Eric Flescher's interest in astronomy has led him on journeys to darkness in Nova Scotia, Africa and Canada during the 1970s and, last week, to Mexico.
Flescher, Lawrence, said Monday he had a front-row seat to his fourth eclipse. This time he was in Mazatlan, Mexico, a tourist hotspot along the Pacific Ocean.
"People do it because it's fun, but it's also a unique spectacle," he said. "It combines science and a little entertainment."
Thrill-seekers and scientists saw the moon line up Thursday between the sun and Earth. A 160-mile-wide swath from Hawaii to Mexico's Baja Peninsula to Brazil was plunged into darkness.
"Each eclipse has its own qualities, but this was probably the prettiest I've seen. The horizon was a cobalt blue with yellowish and whitish clouds," Flescher said.
FLESCHER is working on a doctorate in science education at Kansas University. He has taught gifted students in the Shawnee Mission school district.
In Mazatlan, the moon blotted out the sun for 5 minutes. Flescher had a good view of the eclipse for about five minutes.
"We saw everything through a light layer of cloud," he said. "Some people saw absolutely nothing because of clouds. People at the hotel 1,000 yards down the road didn't see anything."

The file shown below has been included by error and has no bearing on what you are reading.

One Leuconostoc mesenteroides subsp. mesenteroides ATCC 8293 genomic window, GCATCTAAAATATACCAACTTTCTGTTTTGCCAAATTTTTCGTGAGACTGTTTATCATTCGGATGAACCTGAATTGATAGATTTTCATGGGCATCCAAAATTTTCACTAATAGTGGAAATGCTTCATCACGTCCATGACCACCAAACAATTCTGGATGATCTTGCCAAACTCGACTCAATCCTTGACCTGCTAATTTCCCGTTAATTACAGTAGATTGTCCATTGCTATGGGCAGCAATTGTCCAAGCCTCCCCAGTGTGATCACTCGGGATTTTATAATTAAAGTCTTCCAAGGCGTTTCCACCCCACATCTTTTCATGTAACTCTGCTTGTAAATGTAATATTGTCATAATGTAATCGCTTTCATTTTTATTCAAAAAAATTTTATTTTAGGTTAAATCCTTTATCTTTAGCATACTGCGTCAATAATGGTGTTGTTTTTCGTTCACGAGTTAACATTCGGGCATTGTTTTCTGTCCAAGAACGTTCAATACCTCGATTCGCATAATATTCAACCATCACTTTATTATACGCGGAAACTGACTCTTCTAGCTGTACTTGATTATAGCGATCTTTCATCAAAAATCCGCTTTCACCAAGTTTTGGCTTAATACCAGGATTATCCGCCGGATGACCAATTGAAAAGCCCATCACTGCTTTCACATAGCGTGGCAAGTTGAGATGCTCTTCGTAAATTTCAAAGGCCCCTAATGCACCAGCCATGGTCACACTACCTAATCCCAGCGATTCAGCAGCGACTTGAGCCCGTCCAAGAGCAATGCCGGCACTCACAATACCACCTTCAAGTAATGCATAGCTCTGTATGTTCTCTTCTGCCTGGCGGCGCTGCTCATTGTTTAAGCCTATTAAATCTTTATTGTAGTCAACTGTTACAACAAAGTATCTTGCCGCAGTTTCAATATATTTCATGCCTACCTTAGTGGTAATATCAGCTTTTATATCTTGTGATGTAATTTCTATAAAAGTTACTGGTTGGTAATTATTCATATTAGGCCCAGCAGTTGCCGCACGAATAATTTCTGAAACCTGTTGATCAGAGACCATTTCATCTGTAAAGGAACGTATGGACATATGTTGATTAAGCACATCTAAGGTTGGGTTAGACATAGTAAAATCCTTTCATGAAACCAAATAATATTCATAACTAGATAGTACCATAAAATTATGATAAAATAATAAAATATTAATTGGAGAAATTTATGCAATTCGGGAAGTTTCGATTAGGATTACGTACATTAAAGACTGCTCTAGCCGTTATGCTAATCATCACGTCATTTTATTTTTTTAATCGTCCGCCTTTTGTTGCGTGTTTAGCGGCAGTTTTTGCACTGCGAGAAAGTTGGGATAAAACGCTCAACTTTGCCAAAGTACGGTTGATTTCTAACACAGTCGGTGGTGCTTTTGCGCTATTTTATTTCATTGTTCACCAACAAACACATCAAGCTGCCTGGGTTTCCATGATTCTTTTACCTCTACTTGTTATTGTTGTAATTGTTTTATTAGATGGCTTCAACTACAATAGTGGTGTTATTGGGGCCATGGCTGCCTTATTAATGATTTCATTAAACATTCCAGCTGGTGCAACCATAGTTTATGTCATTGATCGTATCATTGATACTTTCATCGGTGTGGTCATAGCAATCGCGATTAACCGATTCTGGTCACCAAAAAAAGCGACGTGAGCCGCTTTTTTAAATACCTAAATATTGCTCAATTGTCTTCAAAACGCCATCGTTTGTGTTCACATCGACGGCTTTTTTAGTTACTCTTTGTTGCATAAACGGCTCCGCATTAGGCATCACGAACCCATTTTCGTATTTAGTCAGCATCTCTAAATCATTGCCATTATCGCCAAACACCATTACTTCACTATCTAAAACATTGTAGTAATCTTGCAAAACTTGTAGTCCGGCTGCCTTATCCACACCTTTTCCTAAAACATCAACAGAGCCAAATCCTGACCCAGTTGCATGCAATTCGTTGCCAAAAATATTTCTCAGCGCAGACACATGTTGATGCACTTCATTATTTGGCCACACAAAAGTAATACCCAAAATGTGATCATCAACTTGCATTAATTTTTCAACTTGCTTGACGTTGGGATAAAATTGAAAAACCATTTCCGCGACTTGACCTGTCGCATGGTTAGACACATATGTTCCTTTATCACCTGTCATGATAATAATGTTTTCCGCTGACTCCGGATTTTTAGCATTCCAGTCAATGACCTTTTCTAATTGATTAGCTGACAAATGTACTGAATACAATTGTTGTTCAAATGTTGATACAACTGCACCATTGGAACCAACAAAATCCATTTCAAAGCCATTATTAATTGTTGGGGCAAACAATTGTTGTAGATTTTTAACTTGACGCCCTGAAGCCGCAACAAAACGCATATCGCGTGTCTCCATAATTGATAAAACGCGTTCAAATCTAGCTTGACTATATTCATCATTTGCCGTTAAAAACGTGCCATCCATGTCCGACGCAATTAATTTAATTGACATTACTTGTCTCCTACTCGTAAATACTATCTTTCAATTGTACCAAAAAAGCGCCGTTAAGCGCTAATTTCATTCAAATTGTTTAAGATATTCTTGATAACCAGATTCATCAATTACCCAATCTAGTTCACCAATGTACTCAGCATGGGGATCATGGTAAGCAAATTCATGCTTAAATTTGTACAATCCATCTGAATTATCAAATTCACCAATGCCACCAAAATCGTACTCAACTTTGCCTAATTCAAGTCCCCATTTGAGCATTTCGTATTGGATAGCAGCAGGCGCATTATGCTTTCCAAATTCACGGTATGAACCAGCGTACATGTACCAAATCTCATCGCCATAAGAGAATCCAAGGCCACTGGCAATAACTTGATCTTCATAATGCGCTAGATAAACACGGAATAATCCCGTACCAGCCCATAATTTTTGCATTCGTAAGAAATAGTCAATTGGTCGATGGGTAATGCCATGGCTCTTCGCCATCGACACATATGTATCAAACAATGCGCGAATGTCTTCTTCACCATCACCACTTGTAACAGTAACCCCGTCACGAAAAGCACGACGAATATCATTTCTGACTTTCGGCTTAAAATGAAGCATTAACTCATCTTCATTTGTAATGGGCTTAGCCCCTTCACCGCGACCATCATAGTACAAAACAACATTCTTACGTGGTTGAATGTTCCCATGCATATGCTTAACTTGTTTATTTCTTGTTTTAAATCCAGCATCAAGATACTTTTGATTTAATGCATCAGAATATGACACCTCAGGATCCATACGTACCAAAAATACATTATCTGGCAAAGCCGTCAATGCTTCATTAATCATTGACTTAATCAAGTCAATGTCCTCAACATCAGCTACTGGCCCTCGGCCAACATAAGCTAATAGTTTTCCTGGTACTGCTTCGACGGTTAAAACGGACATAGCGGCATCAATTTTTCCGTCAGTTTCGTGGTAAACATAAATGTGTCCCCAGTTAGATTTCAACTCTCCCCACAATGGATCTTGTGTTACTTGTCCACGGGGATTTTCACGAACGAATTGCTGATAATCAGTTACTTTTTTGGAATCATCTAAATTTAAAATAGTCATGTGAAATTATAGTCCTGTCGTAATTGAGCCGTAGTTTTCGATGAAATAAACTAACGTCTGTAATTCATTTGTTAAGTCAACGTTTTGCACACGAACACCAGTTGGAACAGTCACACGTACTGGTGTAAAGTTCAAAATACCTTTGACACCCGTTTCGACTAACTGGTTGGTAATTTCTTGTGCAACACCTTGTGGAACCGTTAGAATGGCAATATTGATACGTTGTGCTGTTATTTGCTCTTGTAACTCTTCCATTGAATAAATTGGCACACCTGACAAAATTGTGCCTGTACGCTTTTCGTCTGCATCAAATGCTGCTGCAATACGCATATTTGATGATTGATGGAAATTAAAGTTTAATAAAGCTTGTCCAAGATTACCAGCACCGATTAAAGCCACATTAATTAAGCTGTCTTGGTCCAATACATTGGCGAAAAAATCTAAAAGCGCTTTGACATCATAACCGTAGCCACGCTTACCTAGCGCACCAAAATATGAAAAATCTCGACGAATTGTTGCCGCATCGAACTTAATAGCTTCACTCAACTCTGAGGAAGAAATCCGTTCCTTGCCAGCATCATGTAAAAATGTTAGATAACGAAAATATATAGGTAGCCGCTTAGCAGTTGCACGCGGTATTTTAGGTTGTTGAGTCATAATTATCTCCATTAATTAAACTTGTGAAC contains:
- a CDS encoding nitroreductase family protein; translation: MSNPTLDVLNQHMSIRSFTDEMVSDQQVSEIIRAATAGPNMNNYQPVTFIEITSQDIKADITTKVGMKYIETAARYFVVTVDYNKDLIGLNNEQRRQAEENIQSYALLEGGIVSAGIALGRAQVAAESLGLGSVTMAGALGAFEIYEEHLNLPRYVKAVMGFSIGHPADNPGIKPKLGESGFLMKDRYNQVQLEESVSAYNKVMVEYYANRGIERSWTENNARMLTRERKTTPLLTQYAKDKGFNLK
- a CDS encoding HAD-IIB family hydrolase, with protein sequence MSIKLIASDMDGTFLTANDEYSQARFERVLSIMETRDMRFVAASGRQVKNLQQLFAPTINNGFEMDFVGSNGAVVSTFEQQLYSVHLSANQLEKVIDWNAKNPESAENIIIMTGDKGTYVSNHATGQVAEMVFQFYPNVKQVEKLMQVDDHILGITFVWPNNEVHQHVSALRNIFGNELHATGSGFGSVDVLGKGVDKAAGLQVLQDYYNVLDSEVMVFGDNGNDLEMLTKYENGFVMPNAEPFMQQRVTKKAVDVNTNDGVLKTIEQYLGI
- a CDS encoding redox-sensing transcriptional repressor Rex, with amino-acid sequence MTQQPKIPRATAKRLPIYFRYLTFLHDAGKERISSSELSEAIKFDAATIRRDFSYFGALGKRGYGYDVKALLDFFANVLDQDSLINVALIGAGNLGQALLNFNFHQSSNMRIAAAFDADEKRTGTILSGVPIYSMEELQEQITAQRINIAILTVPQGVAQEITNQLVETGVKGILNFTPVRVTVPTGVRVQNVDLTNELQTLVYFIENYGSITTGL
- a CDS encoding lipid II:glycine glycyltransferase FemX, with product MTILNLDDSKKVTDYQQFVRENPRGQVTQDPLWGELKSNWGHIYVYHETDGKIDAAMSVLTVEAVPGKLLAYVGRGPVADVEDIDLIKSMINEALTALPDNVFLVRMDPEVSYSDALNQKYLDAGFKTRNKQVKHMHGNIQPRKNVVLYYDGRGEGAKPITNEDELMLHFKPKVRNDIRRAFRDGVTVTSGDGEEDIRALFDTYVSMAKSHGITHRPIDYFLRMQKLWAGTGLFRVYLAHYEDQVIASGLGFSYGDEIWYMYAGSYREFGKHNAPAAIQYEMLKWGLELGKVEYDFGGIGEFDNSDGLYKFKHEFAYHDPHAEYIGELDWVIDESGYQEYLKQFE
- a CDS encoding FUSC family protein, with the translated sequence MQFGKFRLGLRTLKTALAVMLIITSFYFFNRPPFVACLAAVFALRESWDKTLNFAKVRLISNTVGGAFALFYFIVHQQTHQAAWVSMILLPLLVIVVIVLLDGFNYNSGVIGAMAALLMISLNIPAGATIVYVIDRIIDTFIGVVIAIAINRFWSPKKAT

He said eclipse observers are at the mercy of the weather. Some take planes above the clouds to watch.
"You can study all sorts of things during an eclipse people, animals, how the environment changes," Flescher said.
Flescher said people on the beach were taking snapshots of each other and using their camera flash attachments.
"That didn't make a whole lot of sense," he said. "It kind of destroyed the effect."
"People think it gets pitch black, but it doesn't. I could see my camera dial settings."
THE HOTEL band played during the moment of totality when the sun was completely blocked by the moon.
He said 20 minutes before totality a flock of birds flew off a coastal island, perhaps because of temperature and wind changes.
Eclipse mania gripped Mexico, which offered one of the best viewing spots.
"There were shirts for sale everywhere," said Flescher, who brought back a T-shirt emblazoned with pictures of various phases of an eclipse.
He also returned with photographs of the eclipse, which will be incorporated into slide presentations that he presents to school children.